Their nation developed from a history of slavery, and Haiti only became an independent free state 1804 when Britain fought France under Napoleon Bonaparte’s regime. Then in 1957, a new dictator, François 'Papa Doc' Duvalier was elected as President in Haiti and ruled until his death in 1971. Papa Doc even used a torture chamber constructed in the basement of his palace in Port au Prince to watch people suffer and established his own secret police force. After the death of Papa Doc, his son Baby Doc followed in his footsteps as a despot. 

There is No violence, Riots or Disorderly 
People the people of Haiti have been living in great poverty and persecution for many Now you can understand why Kavi says these people are very submissive in their behavior. They were not provided much of an education, the cities were poorly constructed, and the economy was in shambles. So, now they must rebuild from the very bottom up. 

Thanksgiving During These Festive Holidays
I personally want to send gratitude to those who have already contributed remedies and monetary donations.  I will be getting ready to send the HWC team a new Western Union soon. Please give now, so I can include your donation. 

HWC has not yet attained non-profit status. 
Please understand this is a pure giving opportunity 
and is not tax deductible.
Please Go To the DONATIONS PAGE.

Help Establish A Homeopathic Clinic in Haiti. 
We need to reach our goal of $5000. 
Congratulations Jana Shiloh & Heidi Stevenson
HOME & GARDEN AGROHOMEOPATHY BOOK
DRAWING OF WINNER WILL BE MIDNIGHT FEBRUARY 28, 2010

Views: 310

Replies to This Discussion

Debby just heard your audio version of Haiti report.Good to know that HWC with all the impediments are on the move in Haiti.Your report was extremely informative,and heartening.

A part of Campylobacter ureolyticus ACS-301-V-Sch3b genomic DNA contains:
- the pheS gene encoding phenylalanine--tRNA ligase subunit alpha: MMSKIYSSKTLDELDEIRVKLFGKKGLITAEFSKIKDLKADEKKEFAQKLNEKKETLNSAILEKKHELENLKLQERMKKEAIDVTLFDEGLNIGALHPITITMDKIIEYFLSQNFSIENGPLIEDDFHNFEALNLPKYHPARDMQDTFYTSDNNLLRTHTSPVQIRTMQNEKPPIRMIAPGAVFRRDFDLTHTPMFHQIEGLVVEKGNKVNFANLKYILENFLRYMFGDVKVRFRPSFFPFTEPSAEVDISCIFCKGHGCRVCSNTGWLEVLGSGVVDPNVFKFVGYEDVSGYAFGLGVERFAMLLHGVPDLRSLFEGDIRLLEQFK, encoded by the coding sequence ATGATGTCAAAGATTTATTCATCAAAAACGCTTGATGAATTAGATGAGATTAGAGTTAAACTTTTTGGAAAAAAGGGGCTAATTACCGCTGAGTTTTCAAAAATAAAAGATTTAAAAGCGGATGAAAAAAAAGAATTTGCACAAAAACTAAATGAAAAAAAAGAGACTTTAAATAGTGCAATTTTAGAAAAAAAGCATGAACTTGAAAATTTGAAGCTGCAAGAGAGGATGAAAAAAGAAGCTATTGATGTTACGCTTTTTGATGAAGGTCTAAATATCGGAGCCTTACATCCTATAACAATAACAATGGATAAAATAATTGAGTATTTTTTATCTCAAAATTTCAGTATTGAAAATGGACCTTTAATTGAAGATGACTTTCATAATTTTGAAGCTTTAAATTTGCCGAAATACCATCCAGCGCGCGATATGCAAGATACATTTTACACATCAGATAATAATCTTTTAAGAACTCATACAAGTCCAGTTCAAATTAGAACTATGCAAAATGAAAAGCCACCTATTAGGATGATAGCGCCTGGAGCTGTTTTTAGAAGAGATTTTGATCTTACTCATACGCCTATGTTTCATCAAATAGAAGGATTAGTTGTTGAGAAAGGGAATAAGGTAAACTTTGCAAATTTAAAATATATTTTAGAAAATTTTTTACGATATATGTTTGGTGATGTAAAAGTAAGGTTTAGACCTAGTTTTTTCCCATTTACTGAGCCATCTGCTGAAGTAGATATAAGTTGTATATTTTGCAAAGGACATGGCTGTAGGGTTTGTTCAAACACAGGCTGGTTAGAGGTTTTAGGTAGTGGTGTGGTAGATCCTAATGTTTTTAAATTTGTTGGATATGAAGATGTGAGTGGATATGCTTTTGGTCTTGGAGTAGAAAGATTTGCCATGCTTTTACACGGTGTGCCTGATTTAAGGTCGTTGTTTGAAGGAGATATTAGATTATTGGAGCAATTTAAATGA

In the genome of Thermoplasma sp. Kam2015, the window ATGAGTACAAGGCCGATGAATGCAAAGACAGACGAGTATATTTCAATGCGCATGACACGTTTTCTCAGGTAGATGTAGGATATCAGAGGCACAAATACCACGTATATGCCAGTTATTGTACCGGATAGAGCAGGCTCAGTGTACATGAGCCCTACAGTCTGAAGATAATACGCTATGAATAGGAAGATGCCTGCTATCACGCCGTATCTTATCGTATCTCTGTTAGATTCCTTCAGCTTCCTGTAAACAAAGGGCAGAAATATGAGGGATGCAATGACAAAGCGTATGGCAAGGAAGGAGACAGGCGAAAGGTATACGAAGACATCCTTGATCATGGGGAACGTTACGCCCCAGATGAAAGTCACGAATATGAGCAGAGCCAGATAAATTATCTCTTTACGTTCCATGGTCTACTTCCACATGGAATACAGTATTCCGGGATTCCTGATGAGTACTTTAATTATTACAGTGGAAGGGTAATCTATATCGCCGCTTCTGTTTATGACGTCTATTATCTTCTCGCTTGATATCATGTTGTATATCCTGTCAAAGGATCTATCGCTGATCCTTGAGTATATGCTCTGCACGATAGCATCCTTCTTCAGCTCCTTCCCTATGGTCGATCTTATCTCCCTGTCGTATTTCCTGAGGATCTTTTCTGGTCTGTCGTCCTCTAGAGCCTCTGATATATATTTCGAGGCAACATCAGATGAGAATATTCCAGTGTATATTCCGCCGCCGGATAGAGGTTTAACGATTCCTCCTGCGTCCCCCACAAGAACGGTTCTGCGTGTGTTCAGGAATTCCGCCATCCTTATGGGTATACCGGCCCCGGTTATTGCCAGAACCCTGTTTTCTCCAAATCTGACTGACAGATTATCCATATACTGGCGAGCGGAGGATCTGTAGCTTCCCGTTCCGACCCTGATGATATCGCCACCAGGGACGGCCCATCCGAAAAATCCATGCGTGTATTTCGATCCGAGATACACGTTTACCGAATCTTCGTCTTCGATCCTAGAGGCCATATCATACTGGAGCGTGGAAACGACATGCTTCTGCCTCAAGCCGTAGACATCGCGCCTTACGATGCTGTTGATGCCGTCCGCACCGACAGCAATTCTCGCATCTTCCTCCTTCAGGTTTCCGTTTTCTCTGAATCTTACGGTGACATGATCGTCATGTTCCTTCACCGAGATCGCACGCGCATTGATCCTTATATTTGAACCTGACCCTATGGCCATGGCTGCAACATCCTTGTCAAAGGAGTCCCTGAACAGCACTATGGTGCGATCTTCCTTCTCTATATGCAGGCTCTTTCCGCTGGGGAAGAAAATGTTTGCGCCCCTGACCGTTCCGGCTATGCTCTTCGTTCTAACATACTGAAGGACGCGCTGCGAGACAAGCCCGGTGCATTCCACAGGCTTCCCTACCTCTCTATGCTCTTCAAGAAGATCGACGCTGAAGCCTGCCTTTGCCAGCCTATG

Now that there will be a computer and a Video camera donated by Miro,as you reported,we will be able to get more news and videos from Haiti.

Wishing Kaviraj,Ingrid, and the other members of the team all the best,and a deep appreciation of you, the force behind HWC.

Will you be posting the audio on Twitter and Facebook?
Thank you Debby for giving HWC members an up to date situation of work being done by our great Kaviraj,and his team of Ingrid,Boursallan,and Kati.

Our heartfelt gratitude and prayers for their selfless work,and generosity.

May your effort to establish a HWC HOMEOPATHIC CLINIC become a reality,as the seeds have been sown and we wait to see it grow and bloom with help of stalwarts like Ingrid and Kaviraj ,followed by an orphanage which Ingrid wishes to establish,sooner than later.

May prayers,and effort from all and blessing of All Mighty it bears fruit soon. AMEN
Haiti Project
Saturday finally I got on the plane, after waiting till they were sure there was place for me. It took some convincing that I needed to be in Haiti, to do my work. The flight was short but adventurous – as usual. Before getting on the plane I made friends with an Haitian nurse and once on the plane I was able to swap places with the person sitting next to her and ended up sitting between two charming ladies. As everyone knows by now, I immediately began talking about homoeopathy and what I was planning to do in Haiti.